At the heart of housing innovation work is designing, conducting, and evaluating pilot projects with the potential to significantly improve the quality and quantity of affordable housing in Boston. Boston’s Housing Innovation Lab (iLab) and Boston Society for Architecture (BSA) are working together to unlock the power of design and policy to address housing issues.
These collaborations have taken a wide variety of forms including developing zoning that allows homeowners to add an additional dwelling unit (ADU), encouraging new residential designs via innovation contests, and a traveling 375 sq.ft. urban housing unit (UHU) whose aim was to change the public’s view of compact living. The latter resulted in a two-year compact unit zoning pilot which is based, in part, on public commentary created during the UHU’s tour around six Boston neighborhoods.
In 2020, through a co-hosted Housing Innovation Design Fellowship, the BSA and iLab led a collaborative exploration with residents, students, architects, artists, and many others to learn about the role that triple-deckers have played in the lives of Boston residents.
Through community conversations and workshops, we learned about what part of this iconic New England housing type most resonated with residents, like using shared spaces for community building or using their decks to engage with their streets at a distance. During the pandemic, people’s relationships to their homes naturally changed. We took this research and created Past, Present, and Future-Decker, a virtual exhibition that ran through the fall of 2020. Through exhibition programs we were able to hold more conversations about how housing and the process of building housing can be more affordable, more sustainable, and more focused on racial equity.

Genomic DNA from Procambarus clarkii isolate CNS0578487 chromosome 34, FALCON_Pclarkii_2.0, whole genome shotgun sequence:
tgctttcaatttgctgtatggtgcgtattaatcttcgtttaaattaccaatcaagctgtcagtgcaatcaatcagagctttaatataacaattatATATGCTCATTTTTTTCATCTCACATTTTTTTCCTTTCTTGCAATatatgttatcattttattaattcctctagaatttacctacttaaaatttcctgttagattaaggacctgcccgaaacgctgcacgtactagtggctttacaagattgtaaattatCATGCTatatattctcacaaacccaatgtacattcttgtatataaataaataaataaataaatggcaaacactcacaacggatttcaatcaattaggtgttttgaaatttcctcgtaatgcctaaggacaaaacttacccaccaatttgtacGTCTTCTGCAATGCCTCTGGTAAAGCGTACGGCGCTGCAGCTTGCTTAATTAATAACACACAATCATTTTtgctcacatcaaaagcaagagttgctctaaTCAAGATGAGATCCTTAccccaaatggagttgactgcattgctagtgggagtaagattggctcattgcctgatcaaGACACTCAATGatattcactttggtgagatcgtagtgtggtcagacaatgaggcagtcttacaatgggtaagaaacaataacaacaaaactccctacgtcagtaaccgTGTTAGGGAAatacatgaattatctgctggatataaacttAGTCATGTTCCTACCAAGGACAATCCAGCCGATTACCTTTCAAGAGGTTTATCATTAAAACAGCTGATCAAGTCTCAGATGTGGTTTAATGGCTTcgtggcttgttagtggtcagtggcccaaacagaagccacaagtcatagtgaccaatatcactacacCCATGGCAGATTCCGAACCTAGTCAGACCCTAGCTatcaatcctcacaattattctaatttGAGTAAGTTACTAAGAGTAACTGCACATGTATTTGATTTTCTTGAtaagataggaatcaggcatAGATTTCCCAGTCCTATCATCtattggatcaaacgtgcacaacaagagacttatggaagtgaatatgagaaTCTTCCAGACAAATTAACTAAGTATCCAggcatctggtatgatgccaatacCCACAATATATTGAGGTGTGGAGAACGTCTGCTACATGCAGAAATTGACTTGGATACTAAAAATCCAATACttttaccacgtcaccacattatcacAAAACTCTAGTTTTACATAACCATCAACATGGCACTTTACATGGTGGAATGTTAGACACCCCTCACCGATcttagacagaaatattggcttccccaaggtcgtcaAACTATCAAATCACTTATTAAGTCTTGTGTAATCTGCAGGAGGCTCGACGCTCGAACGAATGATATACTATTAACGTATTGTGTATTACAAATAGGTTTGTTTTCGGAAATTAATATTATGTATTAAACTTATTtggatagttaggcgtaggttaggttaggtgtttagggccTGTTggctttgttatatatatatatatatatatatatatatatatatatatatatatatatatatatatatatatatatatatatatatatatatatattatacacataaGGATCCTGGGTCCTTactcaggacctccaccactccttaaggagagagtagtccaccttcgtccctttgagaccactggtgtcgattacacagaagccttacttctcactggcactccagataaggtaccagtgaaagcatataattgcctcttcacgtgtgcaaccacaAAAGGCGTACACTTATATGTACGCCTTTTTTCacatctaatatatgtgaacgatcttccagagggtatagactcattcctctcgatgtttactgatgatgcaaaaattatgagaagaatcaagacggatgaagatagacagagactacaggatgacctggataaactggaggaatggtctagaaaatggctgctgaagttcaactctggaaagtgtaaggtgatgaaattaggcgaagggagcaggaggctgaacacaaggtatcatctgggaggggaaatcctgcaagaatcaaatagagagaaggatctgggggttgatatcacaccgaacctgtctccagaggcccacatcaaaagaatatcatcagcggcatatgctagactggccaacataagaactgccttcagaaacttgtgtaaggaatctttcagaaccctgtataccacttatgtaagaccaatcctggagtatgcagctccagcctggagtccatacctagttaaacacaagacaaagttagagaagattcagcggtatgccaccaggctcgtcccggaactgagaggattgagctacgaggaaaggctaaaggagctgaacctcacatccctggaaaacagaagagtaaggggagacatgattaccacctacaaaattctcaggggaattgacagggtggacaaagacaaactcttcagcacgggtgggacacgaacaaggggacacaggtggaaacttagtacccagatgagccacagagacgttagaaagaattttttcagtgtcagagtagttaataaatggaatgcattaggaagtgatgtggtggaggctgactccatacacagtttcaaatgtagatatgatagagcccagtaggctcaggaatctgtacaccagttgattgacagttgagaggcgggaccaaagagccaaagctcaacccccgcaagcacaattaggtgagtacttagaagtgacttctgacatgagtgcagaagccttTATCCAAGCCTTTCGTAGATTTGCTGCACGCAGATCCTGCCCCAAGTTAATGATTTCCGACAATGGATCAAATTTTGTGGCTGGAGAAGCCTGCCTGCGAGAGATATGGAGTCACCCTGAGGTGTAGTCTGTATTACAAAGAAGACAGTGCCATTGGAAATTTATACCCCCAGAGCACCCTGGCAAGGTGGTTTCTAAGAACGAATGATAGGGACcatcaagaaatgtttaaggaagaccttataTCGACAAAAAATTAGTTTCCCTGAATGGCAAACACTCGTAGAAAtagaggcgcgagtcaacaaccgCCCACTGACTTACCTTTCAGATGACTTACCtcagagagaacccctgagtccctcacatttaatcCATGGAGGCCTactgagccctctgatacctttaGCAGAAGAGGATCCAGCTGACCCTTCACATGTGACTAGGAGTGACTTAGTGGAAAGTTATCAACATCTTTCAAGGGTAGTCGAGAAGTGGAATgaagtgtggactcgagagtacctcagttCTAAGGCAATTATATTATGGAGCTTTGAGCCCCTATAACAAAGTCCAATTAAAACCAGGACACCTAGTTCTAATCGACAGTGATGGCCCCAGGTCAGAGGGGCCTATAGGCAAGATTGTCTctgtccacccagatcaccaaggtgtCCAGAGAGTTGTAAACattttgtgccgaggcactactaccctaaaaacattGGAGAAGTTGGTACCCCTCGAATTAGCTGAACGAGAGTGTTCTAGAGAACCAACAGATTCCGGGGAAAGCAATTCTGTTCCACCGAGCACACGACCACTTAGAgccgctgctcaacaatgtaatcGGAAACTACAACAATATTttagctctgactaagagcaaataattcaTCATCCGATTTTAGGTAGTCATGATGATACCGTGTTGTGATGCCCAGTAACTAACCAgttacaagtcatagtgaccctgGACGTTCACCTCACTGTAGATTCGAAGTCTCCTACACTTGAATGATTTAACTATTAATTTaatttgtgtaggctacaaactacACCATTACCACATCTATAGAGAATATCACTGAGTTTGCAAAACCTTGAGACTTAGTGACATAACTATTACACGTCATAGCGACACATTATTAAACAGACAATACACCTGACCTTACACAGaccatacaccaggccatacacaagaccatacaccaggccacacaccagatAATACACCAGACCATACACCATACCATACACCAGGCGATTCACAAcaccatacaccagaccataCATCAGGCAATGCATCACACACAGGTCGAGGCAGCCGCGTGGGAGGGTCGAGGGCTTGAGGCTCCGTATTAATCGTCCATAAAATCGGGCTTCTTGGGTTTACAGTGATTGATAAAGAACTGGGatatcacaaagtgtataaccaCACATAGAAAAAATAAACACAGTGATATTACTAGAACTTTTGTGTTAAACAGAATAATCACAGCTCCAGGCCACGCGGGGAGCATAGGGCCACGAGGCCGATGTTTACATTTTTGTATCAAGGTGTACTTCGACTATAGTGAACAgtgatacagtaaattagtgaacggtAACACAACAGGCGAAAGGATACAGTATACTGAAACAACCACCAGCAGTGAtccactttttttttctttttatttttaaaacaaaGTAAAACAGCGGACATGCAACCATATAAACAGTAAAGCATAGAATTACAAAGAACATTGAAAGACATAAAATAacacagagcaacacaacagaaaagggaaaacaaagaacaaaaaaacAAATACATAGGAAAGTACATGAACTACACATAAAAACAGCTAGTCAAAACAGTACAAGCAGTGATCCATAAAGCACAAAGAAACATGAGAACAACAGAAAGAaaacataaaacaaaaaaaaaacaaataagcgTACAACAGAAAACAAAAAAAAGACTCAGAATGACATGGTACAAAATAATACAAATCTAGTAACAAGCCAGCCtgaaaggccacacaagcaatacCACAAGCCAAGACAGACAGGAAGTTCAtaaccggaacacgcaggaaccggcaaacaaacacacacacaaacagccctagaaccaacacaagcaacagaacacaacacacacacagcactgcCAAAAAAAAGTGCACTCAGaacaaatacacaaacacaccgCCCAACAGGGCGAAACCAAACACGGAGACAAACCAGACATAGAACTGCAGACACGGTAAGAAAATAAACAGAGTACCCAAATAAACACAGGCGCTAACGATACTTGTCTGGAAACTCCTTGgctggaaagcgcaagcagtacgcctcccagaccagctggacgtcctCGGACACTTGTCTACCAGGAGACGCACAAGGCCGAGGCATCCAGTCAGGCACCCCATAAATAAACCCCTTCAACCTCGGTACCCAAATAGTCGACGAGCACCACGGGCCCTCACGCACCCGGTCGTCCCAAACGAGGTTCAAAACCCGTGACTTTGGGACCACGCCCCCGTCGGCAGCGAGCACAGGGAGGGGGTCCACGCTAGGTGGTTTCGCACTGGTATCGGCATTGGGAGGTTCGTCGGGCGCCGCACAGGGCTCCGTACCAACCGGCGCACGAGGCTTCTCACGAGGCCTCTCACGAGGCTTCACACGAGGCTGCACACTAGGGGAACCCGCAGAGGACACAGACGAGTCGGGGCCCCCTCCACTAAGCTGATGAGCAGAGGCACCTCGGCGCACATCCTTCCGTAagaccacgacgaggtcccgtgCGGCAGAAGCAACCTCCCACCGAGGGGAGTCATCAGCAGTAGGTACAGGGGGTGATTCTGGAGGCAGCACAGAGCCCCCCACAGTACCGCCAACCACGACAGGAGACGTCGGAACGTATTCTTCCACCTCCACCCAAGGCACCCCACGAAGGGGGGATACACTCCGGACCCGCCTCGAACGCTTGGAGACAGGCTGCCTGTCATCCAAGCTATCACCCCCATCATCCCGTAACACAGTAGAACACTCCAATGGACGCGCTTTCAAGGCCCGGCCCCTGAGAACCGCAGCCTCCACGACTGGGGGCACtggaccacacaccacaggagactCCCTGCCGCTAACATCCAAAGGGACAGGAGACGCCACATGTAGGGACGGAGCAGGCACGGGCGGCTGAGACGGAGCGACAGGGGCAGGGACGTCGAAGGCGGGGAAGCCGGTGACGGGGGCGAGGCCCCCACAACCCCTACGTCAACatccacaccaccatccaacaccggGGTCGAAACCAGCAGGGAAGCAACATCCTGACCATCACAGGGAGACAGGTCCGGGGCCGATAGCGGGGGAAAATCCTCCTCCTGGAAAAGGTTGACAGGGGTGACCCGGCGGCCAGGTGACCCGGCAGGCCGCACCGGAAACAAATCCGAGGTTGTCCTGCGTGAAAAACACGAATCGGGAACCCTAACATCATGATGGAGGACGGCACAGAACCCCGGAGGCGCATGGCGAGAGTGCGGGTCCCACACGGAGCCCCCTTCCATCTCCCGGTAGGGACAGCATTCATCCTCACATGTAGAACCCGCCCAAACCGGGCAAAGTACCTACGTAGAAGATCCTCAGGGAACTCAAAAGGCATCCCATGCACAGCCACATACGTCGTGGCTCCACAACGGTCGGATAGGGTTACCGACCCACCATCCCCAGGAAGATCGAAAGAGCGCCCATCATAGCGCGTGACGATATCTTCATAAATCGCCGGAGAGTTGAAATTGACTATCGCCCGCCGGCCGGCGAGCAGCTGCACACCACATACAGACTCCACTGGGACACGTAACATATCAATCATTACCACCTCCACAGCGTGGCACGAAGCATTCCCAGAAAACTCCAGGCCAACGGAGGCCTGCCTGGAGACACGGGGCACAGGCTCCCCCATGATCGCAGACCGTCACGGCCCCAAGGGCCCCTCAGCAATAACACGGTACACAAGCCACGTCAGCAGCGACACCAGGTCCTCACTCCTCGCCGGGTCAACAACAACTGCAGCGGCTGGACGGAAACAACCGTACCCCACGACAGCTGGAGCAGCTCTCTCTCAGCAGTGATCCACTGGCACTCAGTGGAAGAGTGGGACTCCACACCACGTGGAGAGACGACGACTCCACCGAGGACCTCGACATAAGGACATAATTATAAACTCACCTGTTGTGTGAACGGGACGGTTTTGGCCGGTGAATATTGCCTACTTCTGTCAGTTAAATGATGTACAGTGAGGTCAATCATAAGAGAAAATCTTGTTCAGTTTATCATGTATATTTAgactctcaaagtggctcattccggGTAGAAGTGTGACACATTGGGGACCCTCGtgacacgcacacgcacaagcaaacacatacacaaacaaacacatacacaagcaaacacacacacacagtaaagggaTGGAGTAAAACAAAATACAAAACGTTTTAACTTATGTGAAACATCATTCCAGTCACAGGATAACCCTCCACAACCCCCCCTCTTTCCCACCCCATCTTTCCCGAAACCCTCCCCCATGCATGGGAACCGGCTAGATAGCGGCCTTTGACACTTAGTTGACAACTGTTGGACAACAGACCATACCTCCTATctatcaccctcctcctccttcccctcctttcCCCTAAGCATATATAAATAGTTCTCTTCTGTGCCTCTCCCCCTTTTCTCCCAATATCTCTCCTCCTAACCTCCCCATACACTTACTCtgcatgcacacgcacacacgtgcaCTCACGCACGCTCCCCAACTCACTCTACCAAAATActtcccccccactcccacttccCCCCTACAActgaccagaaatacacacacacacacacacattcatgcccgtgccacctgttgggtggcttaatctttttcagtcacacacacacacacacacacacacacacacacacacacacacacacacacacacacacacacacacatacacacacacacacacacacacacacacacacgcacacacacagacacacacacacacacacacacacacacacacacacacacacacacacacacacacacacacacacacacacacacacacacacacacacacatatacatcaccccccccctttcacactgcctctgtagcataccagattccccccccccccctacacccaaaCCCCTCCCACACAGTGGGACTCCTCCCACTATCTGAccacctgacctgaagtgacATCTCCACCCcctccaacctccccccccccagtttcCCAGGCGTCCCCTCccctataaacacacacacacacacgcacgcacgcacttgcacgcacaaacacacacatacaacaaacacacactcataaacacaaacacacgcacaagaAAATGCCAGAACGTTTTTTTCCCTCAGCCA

The Request for Ideas (RFI), Co-Creating Boston's Future-Decker, was released in the summer 2021, inviting teams and individuals to imagine and propose new housing for small sites (3,000-8,000 square feet) in Boston. The call closed on Friday, July 30, with a total of 20 submissions. Participants were invited to share ideas for multifamily housing in Boston’s neighborhoods with a focus on affordability, sustainability and community. The ideas are being showcased virtually and in-person, inviting responses and feedback on shared themes from the RFI submissions. The RFI responses will inform the second phase of the competition, which will include a request for innovative proposals for a yet-to-be-selected city-owned lot.
We invite you to learn more about this work and how to get involved below.
If you missed a recent session related to the Future-Decker Request for Ideas (RFI), you can view all past sessions here.View now